In your own words, what does this film mean to you?
Beth B: As New York City’s preeminent No Wave icon from the late 1970s, Lunch has forged a lifetime of music and spoken word performance devoted to the utter right of any woman to indulge, seek pleasure, and to say “fuck you!” as loud as any man. In this time of endless attacks on women, this is a rallying cry to acknowledge the only thing that is going to bring us together: art, the universal salve to all of our traumas.
What motivated you to tell this story?
BB: I’ve known and worked with New York No Wave legend Lydia Lunch since the late ’70s when we broke boundaries, confronting audiences with uncensored poetry, music, and films. Reflecting on the groundbreaking defiance Lydia has personified for over 30 years, she is a survivor who creates a dialogue of universal truth through her music and spoken word performances.
In 1984, she penned the subversive and prescient spoken word piece Daddy Dearest, defying the gag order, and spoke out about the sexual abuse she suffered as a young girl at the hands of her father. Women and children have been compelled to hide the abuses perpetrated against them, and/or have been re-victimized for speaking out.
With the current explosion of women stepping out of their silence regarding sexual harassment in the workplace, Lunch continues to expose the patriarchy, sexual abuse, the cycle of violence, and corporate greed with stubborn resistance.
What do you want the audience to take away?
BB: My documentary films are social, political, and personal investigations — home movies focusing on people I know or have come to know. Lydia was 19 and I was 23 when we met in the late 70s New York music/film/art scene and brought our radical visions to the underground where we broke boundaries, simultaneously shocking and enticing our audiences with our uncensored music and films.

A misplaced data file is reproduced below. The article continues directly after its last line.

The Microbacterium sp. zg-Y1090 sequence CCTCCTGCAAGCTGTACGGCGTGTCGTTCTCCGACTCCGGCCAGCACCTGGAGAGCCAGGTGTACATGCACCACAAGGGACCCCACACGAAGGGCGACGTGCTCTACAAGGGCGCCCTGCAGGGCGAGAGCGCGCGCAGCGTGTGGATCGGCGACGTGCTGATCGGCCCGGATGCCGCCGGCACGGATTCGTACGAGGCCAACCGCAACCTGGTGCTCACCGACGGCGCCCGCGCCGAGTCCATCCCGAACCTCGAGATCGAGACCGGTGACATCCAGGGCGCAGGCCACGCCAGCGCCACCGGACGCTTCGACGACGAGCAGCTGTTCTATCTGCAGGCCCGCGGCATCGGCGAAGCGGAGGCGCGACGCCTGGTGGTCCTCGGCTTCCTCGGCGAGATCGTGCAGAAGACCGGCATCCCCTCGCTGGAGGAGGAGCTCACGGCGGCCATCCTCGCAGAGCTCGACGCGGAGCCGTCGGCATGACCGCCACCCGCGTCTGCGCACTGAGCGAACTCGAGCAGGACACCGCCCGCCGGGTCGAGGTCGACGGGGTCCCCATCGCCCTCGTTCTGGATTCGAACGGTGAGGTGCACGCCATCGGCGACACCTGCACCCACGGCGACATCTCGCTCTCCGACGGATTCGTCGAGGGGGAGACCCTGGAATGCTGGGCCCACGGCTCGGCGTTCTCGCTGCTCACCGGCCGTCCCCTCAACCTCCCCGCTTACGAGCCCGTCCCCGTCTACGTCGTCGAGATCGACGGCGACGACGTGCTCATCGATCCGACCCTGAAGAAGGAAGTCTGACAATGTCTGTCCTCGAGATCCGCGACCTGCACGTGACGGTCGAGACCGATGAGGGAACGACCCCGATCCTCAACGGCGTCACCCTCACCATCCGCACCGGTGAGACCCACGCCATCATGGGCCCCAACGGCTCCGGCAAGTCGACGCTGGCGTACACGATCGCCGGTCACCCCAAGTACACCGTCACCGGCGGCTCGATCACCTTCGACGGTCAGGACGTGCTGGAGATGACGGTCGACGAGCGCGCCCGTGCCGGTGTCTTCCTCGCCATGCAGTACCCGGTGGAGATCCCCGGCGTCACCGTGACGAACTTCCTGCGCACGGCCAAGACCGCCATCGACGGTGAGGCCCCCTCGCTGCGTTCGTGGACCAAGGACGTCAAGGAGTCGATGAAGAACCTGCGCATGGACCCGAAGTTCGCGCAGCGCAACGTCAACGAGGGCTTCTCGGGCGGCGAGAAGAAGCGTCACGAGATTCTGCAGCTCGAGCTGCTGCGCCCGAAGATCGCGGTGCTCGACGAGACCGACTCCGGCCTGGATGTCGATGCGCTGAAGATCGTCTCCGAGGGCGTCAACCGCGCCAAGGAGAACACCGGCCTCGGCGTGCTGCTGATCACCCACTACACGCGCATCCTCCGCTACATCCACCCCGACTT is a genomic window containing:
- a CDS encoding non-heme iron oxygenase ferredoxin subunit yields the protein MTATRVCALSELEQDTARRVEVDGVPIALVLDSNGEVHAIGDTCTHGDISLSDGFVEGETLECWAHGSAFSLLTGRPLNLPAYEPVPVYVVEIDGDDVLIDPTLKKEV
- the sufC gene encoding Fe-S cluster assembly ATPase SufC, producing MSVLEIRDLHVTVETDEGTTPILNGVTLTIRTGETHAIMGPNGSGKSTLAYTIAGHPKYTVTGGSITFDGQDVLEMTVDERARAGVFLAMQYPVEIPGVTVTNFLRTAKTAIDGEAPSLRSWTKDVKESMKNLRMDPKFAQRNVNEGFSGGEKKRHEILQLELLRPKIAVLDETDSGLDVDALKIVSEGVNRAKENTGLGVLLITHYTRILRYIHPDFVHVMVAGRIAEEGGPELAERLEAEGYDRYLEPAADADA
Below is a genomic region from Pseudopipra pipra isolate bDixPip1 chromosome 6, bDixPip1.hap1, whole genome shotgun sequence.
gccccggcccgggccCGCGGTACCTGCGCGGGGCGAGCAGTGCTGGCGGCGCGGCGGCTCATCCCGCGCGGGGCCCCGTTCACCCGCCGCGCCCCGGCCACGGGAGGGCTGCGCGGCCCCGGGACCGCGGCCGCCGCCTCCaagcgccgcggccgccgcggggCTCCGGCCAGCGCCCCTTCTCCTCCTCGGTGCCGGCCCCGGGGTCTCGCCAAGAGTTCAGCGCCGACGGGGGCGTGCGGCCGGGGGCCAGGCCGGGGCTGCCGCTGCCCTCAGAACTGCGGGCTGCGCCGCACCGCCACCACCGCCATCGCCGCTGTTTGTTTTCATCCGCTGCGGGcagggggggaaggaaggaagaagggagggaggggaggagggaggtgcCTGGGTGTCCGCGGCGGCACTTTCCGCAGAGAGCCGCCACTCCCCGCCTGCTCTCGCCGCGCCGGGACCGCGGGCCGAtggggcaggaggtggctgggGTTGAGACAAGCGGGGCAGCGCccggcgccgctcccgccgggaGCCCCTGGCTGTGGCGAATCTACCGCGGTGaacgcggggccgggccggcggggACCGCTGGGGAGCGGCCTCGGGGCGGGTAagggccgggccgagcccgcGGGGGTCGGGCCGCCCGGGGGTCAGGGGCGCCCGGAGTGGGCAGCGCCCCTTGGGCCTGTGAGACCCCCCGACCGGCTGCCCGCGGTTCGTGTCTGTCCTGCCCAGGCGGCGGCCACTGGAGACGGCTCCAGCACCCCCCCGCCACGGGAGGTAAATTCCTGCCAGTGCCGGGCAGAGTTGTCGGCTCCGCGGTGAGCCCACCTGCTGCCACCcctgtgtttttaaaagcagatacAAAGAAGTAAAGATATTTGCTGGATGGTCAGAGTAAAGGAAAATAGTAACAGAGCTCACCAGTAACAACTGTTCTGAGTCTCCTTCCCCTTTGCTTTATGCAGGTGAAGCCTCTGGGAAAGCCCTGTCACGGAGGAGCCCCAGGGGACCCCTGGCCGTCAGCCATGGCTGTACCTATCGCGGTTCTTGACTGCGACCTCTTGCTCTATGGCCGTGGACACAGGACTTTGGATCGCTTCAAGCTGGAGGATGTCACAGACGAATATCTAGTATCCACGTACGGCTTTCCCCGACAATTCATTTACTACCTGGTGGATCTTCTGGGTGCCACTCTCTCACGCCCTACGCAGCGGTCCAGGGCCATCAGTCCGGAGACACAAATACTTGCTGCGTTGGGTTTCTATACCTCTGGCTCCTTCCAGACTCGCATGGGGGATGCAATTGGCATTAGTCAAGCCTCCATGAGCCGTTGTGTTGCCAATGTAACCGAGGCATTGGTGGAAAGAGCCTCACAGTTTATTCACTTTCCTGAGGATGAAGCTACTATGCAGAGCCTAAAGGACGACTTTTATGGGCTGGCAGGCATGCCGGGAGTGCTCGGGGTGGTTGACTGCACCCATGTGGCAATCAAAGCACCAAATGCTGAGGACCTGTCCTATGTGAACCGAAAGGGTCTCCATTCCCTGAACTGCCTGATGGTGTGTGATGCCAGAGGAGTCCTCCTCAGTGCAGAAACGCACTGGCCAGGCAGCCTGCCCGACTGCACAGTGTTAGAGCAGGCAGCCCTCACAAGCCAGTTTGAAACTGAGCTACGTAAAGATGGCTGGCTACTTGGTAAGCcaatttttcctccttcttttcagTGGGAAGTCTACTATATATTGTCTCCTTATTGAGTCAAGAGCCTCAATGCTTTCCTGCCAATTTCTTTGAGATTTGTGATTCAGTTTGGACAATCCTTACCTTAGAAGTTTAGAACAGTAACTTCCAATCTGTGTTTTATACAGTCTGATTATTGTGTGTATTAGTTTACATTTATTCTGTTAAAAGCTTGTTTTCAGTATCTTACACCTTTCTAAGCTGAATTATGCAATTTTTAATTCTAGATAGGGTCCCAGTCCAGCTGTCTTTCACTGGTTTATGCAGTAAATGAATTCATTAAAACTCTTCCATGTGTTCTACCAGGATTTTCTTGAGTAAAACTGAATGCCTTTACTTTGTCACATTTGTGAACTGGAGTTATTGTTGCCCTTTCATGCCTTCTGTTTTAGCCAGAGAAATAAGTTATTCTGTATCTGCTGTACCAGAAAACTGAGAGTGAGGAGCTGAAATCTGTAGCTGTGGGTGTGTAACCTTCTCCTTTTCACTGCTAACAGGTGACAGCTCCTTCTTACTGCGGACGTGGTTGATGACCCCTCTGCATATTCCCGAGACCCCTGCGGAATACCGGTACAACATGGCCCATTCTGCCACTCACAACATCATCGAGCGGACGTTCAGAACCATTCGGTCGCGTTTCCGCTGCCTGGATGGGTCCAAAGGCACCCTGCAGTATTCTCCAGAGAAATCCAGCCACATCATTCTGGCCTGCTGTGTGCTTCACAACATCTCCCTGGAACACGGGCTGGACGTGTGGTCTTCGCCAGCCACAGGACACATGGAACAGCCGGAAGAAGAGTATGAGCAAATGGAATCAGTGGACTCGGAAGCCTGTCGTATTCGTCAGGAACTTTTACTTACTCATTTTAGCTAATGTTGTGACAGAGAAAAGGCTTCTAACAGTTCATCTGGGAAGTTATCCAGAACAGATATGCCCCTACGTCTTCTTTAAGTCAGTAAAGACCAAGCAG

I want people to understand that voicing the unheard and seeing the unseen creates dialogue, community, and a place for self-knowledge and acceptance. There is power in creating and claiming a new vision of woman.
What were you doing when you found out you were coming to SXSW?
BB: I was furiously working on my film, trying to raise funds to finish the film, and received a beautiful email from Janet [Pierson].
What made you choose SXSW to showcase your film to the world?
BB: As Lydia Lunch – The War Is Never Over focuses on the music and life of Lydia Lunch, it seemed the perfect fit for SXSW. It is not only a music film, but has a powerful message about the times we are living in and the voices that need to be heard again and again. The platform that SXSW offers for filmmakers and musicians is unique. They also invited her to perform live, which showcases not only the film, but Lydia Lunch in the flesh.
Add Lydia Lunch – The War Is Never Over to your SXSW Schedule. Stay tuned as we share more interviews with our SXSW 2020 filmmakers!
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Lydia Lunch – The War Is Never Over – Photo by Kathleen Fox